By Olivia Gentry
What sets Division III athletics apart from the rest of the NCAA world?
One of the biggest differences is that Division III colleges and universities do not offer athletic scholarships – meaning that the athletes playing at these institutions are continuing their athletic careers based on their love for the sport. But why is there so much stigma and criticism surrounding the choice to go Division III?
One of the biggest reasons for this criticism is that, with the cost of college on the rise, the lack of athletic scholarships available makes the idea of playing Division III sports less attractive to recruits. This is especially true because countless athletes use sports scholarships as a pipeline to receiving a degree from accredited universities, which isn’t possible at Division III institutions.
Another reason for recruits to turn away Division III offers is the false concept that Division III athletics aren’t as competitive as those conferences at the Division I and II levels. This is simply not the case. The Division III level is filled with some of the greatest high school performers who received All-State or All District awards in their high school careers. The Division III level also offers a greater opportunity for underclassmen to accumulate some early statistics and gain experience in a collegiate game. Division III athletics offers competitive play in addition to an increased emphasis on education.
There are around 450 Division III member schools, making it the National College Athletic Association’s largest division. Considering that most Division III institutions settle around 3,000 total students, this creates a concentrated student-to-faculty ratio, where students are more able to closely connect and communicate with their professors. In 2019, the NCAA reported that student athletes at Division III institutions graduated at a higher rate than the rest of the student body.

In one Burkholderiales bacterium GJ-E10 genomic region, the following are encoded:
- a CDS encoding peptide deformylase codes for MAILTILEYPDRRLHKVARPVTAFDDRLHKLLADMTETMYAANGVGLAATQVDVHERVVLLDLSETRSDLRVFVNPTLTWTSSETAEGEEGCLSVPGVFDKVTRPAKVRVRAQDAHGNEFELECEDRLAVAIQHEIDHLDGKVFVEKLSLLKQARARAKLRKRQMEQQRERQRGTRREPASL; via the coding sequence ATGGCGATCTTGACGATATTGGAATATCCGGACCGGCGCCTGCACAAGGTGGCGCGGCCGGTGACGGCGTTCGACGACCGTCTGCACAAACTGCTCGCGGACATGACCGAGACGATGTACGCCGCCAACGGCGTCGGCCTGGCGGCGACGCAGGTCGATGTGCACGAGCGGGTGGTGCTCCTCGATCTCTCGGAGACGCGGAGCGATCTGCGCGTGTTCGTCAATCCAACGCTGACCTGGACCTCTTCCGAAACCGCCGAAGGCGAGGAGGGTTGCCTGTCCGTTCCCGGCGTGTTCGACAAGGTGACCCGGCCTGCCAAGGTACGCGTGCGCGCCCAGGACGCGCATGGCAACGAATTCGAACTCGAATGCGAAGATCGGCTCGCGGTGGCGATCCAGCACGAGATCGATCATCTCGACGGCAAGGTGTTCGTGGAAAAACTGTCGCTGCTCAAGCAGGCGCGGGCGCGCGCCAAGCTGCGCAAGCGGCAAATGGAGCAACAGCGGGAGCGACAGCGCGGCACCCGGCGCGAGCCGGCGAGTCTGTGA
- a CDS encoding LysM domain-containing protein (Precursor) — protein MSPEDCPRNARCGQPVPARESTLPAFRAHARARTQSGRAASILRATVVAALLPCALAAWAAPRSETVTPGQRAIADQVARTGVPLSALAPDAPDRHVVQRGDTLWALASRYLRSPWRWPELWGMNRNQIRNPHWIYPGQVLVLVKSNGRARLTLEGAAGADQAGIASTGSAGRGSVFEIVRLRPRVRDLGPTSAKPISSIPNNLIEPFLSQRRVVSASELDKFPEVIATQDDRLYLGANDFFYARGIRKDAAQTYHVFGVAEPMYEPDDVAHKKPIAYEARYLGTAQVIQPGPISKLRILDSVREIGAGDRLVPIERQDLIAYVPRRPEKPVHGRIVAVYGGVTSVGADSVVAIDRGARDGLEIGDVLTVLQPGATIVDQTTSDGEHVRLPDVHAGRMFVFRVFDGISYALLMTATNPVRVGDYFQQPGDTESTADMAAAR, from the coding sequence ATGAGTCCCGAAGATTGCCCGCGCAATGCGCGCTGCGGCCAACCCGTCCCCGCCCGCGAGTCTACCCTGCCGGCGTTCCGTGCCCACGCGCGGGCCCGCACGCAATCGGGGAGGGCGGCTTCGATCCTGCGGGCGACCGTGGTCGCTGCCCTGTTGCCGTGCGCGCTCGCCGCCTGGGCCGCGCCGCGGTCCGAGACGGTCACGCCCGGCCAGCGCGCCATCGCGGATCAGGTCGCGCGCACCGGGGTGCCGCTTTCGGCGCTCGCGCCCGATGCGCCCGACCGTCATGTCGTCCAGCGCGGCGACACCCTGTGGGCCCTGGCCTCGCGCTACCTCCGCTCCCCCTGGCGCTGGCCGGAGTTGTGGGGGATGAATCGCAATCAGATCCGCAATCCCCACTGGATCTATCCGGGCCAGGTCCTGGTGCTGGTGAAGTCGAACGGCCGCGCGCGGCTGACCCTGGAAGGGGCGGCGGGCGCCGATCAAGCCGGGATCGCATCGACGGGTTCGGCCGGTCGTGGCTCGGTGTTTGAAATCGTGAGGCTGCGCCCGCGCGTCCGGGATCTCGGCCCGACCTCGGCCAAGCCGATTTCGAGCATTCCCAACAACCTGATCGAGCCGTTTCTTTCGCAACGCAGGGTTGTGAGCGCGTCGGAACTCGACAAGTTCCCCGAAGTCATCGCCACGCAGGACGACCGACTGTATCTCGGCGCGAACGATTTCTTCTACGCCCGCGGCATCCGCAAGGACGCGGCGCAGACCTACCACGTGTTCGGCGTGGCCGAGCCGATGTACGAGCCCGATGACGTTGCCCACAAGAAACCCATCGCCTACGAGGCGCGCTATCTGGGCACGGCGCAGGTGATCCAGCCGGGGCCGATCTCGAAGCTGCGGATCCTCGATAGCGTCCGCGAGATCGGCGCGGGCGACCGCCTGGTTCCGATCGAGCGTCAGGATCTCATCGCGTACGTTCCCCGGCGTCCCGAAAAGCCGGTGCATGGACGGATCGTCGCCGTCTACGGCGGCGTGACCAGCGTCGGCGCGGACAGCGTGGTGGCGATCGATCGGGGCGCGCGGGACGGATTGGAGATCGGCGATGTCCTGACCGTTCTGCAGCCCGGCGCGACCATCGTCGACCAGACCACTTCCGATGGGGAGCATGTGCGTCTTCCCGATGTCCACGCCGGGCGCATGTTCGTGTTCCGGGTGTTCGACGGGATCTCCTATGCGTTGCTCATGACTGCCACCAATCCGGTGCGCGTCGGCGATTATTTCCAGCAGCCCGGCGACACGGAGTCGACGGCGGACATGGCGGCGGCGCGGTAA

Samantha Paul, a junior triple jumper on the Springfield College track and field team, says that competition is “manageable enough alongside my academics so I can focus on my passions inside and outside of the classroom.” Paul transferred from a Division I program to Springfield College and her experience at a Division III institution is similar to so many other D-III student athletes. In an interview for The Oval Magazine in 2019, Emily Bryson, a track and field athlete at Brandeis University, said that “Division III athletes can see just as much growth as all other athletes, and along the way can have the opportunity to be well rounded student-athletes and leaders.”
The Division III level definitely doesn’t include some of the flashy elements that come with the hype of Division I or II athletics. D-III student-athletes are not receiving multiple “Nike Christmases” like some do at the Division I level, but they are still eligible for NIL deals and should still be considered for these deals.
Other than the previously mentioned lack of athletic scholarship money, being a Division III athlete also has some drawbacks – the biggest one being that Division III athletic programs do not receive the same amount of public coverage in comparison to their Division I and II institutions. Their games are not very likely to be covered by ESPN or under the sports section of Hulu.
Another drawback is the lack of diversity seen across the Division III demographics. For example, Eric J. Klimowicz at Gettysburg College found a study that African-Americans only make up 12.2% of the Division III student athlete population, compared to the 22.3% at the Division I and 20.4% at the Division II level. This disparity is largely in part because a majority of the Division III institutions are Predominantly White Institutions, or PWIs. However, as made relevant by the previous statistics, this disparity is prevalent across all the NCAA levels.
Overall the Division III level is one of the largest levels of NCAA athletics, but it isn’t treated as the scope that it should be. The stigma around Division III is one that needs to disappear. When the potential of the level is finally uncovered on a national scale, more athletes will probably choose the NCAA’s hidden treasure.
Photo by Braedan Shea/The Student